A Pocket of Peace

While holding Aki, I move a couple of meters off the Marriott Trail and stand in shallow marsh water. Seconds before we were walking on a dry gravel trail that cuts like a pencil line across a swampy meadow. A minute ago, I left the trail to photograph a clump of wild rhododendrons, returning to see a family of four approached us down the narrow trail. 

            The parents wanted to move quickly past the little dog and I. But their four-year-old son stopped when he saw Aki. He stood like a statue with right hand pointed at the poodle-mix, grin affixed to his face. Nothing, not his parents’ orders or my pleas moved the little guy to action. The mosquitoes did. He finally trotted off toward his parents as the biting bugs swarmed around the little dog and I. 

            Wanting to avoid another traffic jam, we move into the woods on a trail that winds through a series of forest clear cuts. Each as stark as a battlefield. Ferns and blueberry bushes flourished in the oldest clear cut. Thin trunks of spruce trees rise above the green flour to support a thinning canopy. But nothing grows on the ground of the youngest cut, which was logged in 1962.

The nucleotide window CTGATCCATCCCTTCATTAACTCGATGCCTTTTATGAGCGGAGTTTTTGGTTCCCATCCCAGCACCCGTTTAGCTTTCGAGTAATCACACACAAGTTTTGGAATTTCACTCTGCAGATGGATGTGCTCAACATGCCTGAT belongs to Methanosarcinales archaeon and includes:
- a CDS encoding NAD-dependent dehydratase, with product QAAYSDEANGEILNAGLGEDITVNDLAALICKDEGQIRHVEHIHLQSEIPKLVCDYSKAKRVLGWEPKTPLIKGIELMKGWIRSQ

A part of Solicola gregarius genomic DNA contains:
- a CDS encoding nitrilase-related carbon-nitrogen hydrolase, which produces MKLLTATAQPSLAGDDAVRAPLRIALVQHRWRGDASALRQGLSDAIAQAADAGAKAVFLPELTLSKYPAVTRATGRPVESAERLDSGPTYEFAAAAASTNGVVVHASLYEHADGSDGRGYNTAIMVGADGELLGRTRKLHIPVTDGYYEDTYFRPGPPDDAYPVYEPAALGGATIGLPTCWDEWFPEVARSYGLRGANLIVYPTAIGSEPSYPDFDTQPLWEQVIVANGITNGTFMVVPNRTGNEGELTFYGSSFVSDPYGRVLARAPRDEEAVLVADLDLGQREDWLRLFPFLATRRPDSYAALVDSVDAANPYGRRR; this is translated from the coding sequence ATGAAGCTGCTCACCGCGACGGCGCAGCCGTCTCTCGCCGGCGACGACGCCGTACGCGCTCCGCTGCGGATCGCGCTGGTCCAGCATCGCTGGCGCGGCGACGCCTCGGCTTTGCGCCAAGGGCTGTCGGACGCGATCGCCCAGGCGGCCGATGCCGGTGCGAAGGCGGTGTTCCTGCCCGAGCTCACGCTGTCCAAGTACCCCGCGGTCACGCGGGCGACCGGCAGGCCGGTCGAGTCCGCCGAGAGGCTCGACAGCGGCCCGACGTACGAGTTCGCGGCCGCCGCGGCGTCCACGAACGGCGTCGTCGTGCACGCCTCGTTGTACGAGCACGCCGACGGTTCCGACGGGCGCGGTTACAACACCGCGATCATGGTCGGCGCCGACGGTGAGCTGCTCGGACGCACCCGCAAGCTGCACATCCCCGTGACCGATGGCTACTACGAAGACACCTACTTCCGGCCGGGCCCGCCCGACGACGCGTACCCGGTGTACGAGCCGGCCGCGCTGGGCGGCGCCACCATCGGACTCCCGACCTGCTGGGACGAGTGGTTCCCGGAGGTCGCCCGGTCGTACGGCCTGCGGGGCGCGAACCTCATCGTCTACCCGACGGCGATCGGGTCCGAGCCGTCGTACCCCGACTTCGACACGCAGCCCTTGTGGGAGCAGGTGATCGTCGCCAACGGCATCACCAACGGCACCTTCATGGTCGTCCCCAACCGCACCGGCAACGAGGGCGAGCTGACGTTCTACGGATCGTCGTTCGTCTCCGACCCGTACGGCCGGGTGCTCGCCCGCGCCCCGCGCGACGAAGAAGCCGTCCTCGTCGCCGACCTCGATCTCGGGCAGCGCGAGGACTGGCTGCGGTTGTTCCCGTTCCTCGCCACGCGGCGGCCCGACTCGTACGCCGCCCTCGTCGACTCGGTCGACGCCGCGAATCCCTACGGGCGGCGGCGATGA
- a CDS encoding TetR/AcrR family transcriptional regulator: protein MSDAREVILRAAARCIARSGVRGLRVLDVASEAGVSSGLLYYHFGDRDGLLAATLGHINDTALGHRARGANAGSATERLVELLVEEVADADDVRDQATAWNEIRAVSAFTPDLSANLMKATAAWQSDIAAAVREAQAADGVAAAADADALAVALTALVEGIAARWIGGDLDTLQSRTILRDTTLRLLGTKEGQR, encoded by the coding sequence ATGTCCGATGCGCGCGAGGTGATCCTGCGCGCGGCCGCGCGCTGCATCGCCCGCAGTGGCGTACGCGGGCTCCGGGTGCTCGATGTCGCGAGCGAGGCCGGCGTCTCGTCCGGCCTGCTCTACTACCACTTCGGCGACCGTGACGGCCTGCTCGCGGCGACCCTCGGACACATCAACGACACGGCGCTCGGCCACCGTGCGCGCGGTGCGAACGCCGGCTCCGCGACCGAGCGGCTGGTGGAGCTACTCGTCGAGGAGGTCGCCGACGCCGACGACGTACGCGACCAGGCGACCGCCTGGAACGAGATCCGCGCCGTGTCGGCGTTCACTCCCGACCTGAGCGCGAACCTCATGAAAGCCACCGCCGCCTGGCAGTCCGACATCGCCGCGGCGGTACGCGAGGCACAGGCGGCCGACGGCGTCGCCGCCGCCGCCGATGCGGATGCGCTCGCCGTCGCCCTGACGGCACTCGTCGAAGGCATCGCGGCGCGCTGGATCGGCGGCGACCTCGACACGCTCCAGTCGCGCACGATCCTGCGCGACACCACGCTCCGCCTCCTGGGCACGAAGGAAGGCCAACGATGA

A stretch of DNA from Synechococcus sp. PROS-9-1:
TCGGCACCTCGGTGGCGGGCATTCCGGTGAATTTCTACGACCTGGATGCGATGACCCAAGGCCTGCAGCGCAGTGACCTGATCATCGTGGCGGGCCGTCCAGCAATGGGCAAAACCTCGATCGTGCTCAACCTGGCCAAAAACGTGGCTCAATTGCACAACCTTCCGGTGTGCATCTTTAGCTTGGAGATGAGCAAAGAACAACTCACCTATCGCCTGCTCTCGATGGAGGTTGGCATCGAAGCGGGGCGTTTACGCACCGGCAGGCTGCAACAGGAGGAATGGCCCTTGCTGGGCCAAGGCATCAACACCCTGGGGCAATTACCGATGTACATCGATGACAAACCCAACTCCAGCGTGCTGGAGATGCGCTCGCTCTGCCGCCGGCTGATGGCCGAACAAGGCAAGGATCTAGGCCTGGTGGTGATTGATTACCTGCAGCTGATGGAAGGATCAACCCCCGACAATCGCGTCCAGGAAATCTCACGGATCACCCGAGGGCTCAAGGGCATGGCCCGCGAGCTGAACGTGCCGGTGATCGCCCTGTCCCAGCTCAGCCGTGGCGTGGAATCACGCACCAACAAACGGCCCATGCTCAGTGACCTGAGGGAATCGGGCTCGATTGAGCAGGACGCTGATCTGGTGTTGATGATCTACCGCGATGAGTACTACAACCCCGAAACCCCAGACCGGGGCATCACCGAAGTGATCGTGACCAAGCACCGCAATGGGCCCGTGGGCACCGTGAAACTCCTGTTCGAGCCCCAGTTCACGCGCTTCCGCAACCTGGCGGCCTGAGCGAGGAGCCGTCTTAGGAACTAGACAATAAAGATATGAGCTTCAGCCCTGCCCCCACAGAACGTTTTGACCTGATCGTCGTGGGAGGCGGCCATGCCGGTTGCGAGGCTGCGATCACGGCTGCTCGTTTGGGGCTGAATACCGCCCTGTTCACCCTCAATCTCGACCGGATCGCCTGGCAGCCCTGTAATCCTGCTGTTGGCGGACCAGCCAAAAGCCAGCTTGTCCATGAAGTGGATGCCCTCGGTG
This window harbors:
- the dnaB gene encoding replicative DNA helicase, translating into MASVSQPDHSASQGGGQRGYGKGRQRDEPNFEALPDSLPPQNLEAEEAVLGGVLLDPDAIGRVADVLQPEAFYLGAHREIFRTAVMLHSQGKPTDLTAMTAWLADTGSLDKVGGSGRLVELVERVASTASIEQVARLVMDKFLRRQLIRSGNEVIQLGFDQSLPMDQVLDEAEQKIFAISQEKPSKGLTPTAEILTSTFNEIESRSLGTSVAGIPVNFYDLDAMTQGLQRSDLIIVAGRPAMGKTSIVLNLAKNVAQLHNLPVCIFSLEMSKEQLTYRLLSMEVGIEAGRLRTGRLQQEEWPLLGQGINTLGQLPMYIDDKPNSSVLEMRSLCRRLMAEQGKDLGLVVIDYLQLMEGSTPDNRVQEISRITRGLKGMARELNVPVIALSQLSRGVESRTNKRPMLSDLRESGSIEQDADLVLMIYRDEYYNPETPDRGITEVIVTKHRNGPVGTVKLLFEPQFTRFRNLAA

Before passing through the first clear cut, we meet a Tlingit man sitting beside a small smudge fire. He looks happy, if a little disappointed in the fire, which doesn’t produce enough smoke to the keep the mosquitos away. Still. he has found himself a quiet island in a forest surrounded by low income housing, the state prison, and our town dump. 

            The trail takes us down a steep hillside to an unlogged creek valley. Spruce trees older than America grow along the stream. I once found the carcass of a bald eagle in this almost-untouched place. 

            Aki has no problem climbing out of the old growth valley. We circle back to Switzer Creek and walk along it toward the car. On the last bridge before the trailhead we meet an old man wearing a painter’s billed cap. His tired-looking mountain bike leans against a spruce tree. He tells us that he comes here every day for the squirrels. “They’re back after months of being gone,” he says and them shares a crooked-tooth smile. I imagine him riding his old bike here every day that ice didn’t make the trail impassible just to check on the squirrels. He came to visit them when red-bodied salmon swirled beneath the bridge, and when trout flashed through the creek waters after salmon smolt. He came when rain muddied the trail or wind threatened to knock him from his bike. All for squirrels.  

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